If a site intends to use a separate consent to obtain consent for HIV testing as part of a study, is it necessary to submit that document to Schulman for review and approval?

No. This is not necessary as long as the separate consent does not contain study specific information.

What is the difference between continuing review and periodic review?

Continuing review describes the study protocol reapproval process and periodic review describes the research site reapproval process.

Is a sponsor/CRO closeout visit required prior to submitting a Final Report to Schulman?

Schulman does not require a sponsor/CRO closeout visit prior to receiving a Final Report. However, please verify with the sponsor/CRO whether your site can be closed with the IRB prior to submitting your Final Report to Schulman.

Does the Board review pregnant partner consents?

Yes. When the protocol includes plans to collect information from a subject’s pregnant partner, a pregnant partner consent form should be submitted with the initial submission for review. It may also be submitted during the course of the study. In addition to meeting all other consent form requirements, the pregnant partner consent form should address the information to be collected and the length of time the information will be retained, consistent with the protocol.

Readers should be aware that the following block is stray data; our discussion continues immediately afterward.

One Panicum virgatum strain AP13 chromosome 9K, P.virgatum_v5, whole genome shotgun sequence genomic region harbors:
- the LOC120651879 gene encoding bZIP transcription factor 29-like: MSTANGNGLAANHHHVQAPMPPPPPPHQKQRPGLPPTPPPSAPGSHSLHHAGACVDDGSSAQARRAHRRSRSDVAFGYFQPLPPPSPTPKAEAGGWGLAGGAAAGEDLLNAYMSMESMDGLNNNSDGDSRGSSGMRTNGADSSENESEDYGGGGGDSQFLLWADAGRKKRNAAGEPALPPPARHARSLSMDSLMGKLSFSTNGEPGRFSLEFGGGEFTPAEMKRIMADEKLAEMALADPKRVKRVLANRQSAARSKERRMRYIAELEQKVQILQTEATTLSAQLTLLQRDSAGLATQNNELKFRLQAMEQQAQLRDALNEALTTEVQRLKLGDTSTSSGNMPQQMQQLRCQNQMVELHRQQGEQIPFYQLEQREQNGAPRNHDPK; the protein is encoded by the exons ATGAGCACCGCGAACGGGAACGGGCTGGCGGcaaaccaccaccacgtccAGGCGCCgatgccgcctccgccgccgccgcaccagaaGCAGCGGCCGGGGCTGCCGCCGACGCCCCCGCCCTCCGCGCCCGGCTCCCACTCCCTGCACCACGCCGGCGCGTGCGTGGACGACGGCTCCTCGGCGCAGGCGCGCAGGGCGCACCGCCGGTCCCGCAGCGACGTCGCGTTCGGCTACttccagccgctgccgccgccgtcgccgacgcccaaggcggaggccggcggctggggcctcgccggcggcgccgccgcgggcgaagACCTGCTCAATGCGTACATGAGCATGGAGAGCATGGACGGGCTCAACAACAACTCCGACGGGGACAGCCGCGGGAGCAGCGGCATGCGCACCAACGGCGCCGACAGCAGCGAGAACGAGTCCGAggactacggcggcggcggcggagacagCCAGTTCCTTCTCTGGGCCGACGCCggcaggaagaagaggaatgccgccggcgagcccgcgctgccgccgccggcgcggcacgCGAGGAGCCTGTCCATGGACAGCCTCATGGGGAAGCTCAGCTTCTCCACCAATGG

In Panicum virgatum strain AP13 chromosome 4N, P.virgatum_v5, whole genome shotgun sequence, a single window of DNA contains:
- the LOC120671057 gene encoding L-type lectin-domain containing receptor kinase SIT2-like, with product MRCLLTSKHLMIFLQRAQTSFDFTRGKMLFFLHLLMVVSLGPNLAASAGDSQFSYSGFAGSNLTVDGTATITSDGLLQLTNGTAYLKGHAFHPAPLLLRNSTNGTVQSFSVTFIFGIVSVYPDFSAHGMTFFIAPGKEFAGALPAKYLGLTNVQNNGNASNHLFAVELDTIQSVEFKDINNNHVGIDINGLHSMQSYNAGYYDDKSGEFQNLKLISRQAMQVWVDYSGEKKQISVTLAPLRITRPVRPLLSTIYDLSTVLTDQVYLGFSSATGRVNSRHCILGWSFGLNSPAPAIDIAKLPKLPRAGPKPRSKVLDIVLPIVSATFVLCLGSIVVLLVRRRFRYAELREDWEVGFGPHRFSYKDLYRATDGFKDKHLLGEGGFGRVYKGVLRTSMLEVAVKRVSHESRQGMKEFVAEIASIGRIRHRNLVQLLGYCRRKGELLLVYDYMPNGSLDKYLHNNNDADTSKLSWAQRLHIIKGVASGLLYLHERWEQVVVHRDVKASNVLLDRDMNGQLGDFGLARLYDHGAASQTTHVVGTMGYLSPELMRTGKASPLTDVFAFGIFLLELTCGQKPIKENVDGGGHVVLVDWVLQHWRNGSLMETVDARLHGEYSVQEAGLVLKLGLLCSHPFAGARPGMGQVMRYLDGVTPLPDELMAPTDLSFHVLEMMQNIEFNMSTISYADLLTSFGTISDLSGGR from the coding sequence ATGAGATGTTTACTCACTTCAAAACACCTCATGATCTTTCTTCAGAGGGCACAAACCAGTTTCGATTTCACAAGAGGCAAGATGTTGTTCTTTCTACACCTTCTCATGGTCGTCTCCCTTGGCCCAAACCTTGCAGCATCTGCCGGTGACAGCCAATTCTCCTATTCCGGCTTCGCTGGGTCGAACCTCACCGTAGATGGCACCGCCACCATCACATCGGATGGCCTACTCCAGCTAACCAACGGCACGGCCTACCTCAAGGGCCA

My study is federally funded. Does Schulman review federally funded studies?

Schulman IRB reviews federally funded studies. Federally funded studies have additional submission requirements.

How can I find my Federalwide assurance number?

Please visit the OHRP Federalwide assurance (FWA) database here, and follow the instructions provided.

Does my Federalwide assurance number cover federally funded research only or is all of the non-exempt research at my site/institution covered by our Federalwide assurance?

This information can be found on your FWA form under Section 4 “Applicability”. When submitting to Schulman, please check whether or not your institution has voluntarily elected to apply the Common Rule to all non-exempt research regardless of funding source.

What is different about Department of Defense (DoD) research?

DoD follows the Common Rule, however 32CFR219 adds other requirements. Each DoD component may apply different policies, such as the DoD Addendum to FWA, to address those requirements. Call us, contact the funding point of contact, or reference the following web sites for more information: